Melanzane Marinate 2 long eggplant 2 cloves of garlic 2 bay leaves White wine vinegar Salt Whole black peppercorns Olive oil for frying
Wash and dry the eggplant, cut off the ends and cut lengthwise throwing away the first lengthwise piece (all skin) and make these about 4mm in thickness. Do not skin the eggplant. Fry in oil (do not flour the slices) and dry them on oil absorbing paper. Once they are cold, place in a nice terrina and add the garlic cloves cut in half, the bay leaves and the peppercorns, lightly salt and cover it all with the white wine vinegar. Let rest for one night before serving. These are great as an antipasto or to accompany mixed boiled meats. These should be consumed 3-4 days post preparation.
Thinking about a friend who the other day decided to make eggplant parmigiana, I had to go to my "bible" cookbook Emiliana and Romagnola wanting to set it straight once and for all the difference between these dishes. First off, the ultra famous eggplant parmigiana served in most restaurants in the US and in cookbooks as well, is actually what is called "Parmigiana di melanzane" vs what is made in Emilia Romagna called, "Melanzane alla parmigiana." The former is from Campania (Naples province) and uses heavy amounts of mozzarella. Another myth to be exposed is the one when preparing eggplant, was to cover the raw slices with salt. This was supposed to force the vegetable to purge the bitter water contained within. Maybe centuries ago this plant was very bitter but today the varieties we have are far from bitter and the salting actually ruins the delicate flavor of the eggplant and is harmful so, NEVER, ever salt eggplant before use. :-)
My favorite recipe for Melanzane all parmigiana (Emiliana recipe) is the following: 2 medium eggplant 50 gram prosciutto crudo - thick slice about 1/4 inch 1 small onion 300 gr peeled tomatoes 50 gram butter flour olive oil salt pepper Wash and dry the eggplant, but the ends off and slice into rounds. The slices should be about 4-5 mm in thickness. Flour them well and fry in olive oil, dry on oil absorbing paper. In a casserole dish, melt the butter (may substitute olive oil here is desired) together with the super finely SLICED onion. When the onion is nice and transparent, add the prosciutto cut into little cubes. Sautee for two minutes and add the tomatoes. Salt and pepper to taste and then add the eggplant slices. Cook over a slow flame, covered for approximately fifteen minutes.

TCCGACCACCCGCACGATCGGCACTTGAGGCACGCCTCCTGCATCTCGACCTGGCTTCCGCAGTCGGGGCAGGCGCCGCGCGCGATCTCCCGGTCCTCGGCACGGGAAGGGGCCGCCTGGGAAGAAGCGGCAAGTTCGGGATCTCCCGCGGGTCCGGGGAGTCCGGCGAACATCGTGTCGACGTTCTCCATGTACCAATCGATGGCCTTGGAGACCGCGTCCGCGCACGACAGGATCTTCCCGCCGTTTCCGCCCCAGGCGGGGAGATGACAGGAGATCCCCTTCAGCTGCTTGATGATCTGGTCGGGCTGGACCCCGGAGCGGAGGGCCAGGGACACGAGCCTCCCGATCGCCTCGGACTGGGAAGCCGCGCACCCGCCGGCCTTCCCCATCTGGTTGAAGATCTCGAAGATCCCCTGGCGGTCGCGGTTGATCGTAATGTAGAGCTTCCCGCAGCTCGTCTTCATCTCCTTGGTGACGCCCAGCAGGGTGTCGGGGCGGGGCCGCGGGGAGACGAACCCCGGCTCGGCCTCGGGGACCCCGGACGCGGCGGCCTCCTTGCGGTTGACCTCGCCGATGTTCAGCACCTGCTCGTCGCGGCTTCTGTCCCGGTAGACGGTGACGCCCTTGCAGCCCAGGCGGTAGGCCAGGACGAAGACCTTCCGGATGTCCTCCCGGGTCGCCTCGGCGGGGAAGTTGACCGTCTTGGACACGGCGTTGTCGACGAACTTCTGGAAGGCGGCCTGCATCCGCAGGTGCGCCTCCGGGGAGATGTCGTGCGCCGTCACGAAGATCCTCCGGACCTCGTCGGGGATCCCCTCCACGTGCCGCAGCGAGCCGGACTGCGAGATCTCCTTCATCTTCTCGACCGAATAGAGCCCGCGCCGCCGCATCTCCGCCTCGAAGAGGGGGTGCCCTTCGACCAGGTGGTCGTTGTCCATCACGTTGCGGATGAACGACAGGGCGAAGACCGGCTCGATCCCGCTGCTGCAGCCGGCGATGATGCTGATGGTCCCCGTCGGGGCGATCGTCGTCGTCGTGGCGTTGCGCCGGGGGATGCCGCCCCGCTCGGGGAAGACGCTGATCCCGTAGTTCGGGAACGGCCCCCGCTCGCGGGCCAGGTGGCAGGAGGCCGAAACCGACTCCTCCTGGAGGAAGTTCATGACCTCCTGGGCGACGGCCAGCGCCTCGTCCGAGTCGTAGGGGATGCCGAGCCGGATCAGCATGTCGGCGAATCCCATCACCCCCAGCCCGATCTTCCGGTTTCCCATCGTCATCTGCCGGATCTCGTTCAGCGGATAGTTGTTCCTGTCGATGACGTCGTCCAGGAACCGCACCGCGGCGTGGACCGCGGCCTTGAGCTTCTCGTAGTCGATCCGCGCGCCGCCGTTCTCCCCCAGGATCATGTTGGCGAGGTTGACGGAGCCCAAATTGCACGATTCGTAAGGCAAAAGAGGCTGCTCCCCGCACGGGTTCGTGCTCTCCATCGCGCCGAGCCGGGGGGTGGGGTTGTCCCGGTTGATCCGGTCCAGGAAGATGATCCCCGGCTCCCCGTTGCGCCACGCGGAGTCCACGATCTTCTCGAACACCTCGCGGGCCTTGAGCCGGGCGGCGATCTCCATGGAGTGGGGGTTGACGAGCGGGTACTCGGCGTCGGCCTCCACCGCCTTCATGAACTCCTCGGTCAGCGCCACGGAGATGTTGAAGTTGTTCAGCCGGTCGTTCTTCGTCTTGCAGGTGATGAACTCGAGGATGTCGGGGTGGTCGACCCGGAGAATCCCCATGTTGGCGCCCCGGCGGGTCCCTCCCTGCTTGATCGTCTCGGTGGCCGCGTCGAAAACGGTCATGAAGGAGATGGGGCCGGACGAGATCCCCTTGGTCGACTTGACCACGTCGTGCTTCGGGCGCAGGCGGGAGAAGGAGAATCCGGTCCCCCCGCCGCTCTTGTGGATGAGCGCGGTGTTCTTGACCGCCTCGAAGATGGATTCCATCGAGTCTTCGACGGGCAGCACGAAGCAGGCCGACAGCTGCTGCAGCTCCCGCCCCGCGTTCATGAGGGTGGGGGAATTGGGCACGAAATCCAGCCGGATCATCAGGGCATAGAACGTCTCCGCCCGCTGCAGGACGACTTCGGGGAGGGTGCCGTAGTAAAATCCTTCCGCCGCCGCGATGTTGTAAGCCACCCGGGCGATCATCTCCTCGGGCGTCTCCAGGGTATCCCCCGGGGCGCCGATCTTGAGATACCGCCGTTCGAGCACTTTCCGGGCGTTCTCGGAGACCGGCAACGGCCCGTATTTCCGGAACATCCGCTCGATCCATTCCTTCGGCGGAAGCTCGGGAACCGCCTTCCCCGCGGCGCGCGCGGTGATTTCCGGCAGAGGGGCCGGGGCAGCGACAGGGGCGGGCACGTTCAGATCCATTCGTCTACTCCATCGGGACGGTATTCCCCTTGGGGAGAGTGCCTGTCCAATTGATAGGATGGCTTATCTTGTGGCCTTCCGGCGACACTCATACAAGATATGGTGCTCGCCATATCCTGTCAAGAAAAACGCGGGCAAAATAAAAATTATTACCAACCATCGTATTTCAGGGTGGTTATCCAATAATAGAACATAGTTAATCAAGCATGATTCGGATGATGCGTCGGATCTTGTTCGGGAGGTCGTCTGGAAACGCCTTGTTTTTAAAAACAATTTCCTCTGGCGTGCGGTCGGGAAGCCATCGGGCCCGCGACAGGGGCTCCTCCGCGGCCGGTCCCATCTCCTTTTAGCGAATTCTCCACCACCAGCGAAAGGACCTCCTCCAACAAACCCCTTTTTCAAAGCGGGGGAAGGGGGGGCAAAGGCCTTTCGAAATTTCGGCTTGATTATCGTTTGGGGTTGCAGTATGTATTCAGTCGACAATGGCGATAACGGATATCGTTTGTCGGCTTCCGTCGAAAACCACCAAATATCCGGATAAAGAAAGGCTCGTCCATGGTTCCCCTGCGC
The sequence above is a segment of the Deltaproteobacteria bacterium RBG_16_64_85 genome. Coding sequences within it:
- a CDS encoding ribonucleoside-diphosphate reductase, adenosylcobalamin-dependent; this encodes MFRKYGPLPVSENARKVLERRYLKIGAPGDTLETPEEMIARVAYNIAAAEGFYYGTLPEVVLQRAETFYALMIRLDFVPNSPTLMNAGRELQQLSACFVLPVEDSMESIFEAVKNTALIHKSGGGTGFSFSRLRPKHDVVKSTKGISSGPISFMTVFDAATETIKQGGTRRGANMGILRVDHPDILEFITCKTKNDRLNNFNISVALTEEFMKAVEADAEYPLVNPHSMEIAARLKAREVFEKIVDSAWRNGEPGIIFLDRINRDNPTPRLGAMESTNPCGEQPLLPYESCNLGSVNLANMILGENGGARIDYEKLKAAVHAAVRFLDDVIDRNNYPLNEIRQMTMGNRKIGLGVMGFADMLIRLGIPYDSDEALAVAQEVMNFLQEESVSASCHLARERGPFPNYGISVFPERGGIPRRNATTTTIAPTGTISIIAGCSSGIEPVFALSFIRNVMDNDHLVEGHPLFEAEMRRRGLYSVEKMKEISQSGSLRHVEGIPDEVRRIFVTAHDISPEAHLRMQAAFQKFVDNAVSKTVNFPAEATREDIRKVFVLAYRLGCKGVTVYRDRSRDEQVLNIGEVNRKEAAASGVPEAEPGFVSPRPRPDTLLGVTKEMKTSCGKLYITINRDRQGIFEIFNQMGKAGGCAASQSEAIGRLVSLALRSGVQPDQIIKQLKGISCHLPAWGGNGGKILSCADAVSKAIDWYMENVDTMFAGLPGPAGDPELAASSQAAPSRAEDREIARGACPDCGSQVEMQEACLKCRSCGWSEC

Did you know Italy contains 70% of the world's art? Think about that for a second, a country so small physically is so crammed full of art, monuments, churches, artifacts, tombs and on and on!! It is just amazing to me the whole concept, thinking about the number of people who passed through the country leaving such an imprint and patrimony for the rest of the world to come. No wonder Italy is so short on living space. ;-)
Meucci was the father of the telephone, not Mr. Bell; in fact Bell was well known for pirating his inventions. Marconi was the father of the radio and I bet you did not know the world's first freeway, created conceptually and physically constructed was here is this little land of dreamers and creators. Today the Italian autostrada is one of the best out there that is, if you do not judge it for the curves. With such a lack of space to build freeways, and the fact people will not sell land, the roads have to curve around history and stubbornness, so remember this when you are screaming down the road and have to back off by 50 mph to make a curve and stay alive. They have the best and world's only draining asphalt so when it rains, you can see the road; it is truly amazing (and still drive fast).
Now a quick tip on how to choose Gorgonzola, make sure the mold is not uniformly distributed. You should look for inoculation lines as well as where made. Gorgonzola originated in a small town close to Milan called, obviously, Gorgonzola. Today most of it is produced in the province of Novara and regions of Piedmont and Lombardy. Try a risotto with Gorgonzola!